Phase 3 Development
Currently in Phase 3 is BioSante’s GVAX pancreatic cancer vaccine.5 The vaccine, which comprises allogeneic, irradiated pancreatic cancer cells genetically modified to stimulate the immune system to produce the cytokine GM-CSF, amplifies the immune response. In Phase 1b clinical trials, the vaccine increased median survival of patients with previously treated, locally advanced or metastatic pancreatic adenocarcinoma from 3.3 months, when treated with ipilimumab (Yervoy, Bristol-Myers Squibb), to 5.5 months. In this 30-patient trial, the primary endpoint evaluated the safety of ipilimumab monotherapy compared to GVAX plus ipilimumab; secondary endpoints were overall survival (OS) and toxicity, and the induction of mesothelin-specific T-cell responses. The vaccine was generally well tolerated.
In a Phase 2 study, 60 pancreatic cancer patients received GVAX after pancreatic resection. Their median survival time increased from 17.3 months (95% CI, 14.6–22.8) to 24.8 months (95% CI, 21.2–31.6); GVAX also increased 1-year survival from 63% to 85%. Investigators reached their primary endpoint of disease-free survival, and secondary endpoints of OS, toxicity, and the induction of mesothelin-specific T-cell responses; the latter correlated with disease-free survival.6
When vaccines are used in combination with chemotherapeutic agents, such as cyclophosphamide, they have a synergistic anti-tumor effect. It is not yet known whether vaccine therapy is more effective with or without cyclophosphamide in treating patients with pancreatic cancer. This is currently being evaluated in a randomized, open-label, treatment-based trial, where safety, feasibility, and immune response are the primary outcomes, and secondary outcome measures include (OS) and progression-free survival (PFS).7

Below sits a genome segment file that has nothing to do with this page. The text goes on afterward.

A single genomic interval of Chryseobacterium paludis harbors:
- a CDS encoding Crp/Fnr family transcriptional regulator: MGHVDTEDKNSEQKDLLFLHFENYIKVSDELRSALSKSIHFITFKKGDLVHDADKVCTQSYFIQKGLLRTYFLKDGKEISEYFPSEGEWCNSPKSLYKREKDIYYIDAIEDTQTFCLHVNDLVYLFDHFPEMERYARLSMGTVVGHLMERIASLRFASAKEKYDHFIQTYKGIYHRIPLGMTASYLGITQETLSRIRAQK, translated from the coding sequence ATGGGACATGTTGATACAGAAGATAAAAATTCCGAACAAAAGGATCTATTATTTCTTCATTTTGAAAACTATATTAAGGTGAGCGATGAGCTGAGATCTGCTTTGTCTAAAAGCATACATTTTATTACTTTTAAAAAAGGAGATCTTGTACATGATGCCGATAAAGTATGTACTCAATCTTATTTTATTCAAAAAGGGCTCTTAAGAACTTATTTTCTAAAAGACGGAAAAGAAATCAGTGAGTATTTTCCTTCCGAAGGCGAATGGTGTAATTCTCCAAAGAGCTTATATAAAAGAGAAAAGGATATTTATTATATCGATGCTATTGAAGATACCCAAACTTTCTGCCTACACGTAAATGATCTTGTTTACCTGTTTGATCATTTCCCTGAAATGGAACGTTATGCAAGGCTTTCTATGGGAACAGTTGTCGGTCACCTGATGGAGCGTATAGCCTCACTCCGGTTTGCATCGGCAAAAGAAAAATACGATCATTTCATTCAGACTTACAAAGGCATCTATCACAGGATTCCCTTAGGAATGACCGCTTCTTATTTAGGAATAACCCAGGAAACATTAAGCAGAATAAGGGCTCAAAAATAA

Patients included in the trial are 18 years of age and older with newly diagnosed adenocarcinoma of the head, neck, or uncinate process of the pancreas; stage 1 or 2 disease, which was surgically resectable and non-metastatic. Patients must not have received anticancer, steroidal, or immunotherapy therapy for 28 days prior to enrollment in the study.
This trial is composed of 3 experimental arms. In all 3 arms, patients receive GVAX on Day 1; a pancreaticoduodenectomy on Day 15; a second dose of the vaccine on Day 1 at 6 to 10 weeks post-surgery; standard adjuvant chemoradiotherapy (gemcitabine, fluorouracil or capecitabine, plus radiotherapy) at 1 month after the second vaccination and for the next 18 to 26 weeks; a third dose of vaccine at approximately 4 to 8 weeks after completion of chemoradiotherapy; and additional vaccine doses every 28 days for a total of 4 courses. This is the regimen for patients in Arm A.
Patients randomized to Arm B receive the same regimen as patients in Arm A plus a low-dose cyclophosphamide, administered intravenously (IV), on Day 0 of the study, and on Day 0 at approximately 4 to 8 weeks after completion of chemoradiotherapy. Patients randomized to Arm C receive the same regimen as patients in Arm A plus a low-dose oral cyclophosphamide twice daily on Days 1 to 7; on Days 1 to 7 and Days 15 to 21, following pancreaticoduodenectomy; and on Days 1 to 7 and Days 15 to 21 at 4 to 8 weeks following the completion of chemotherapy. For patients randomized to Arms B and C, treatment with the vaccine and cyclophosphamide repeats every 28 days for 4 courses.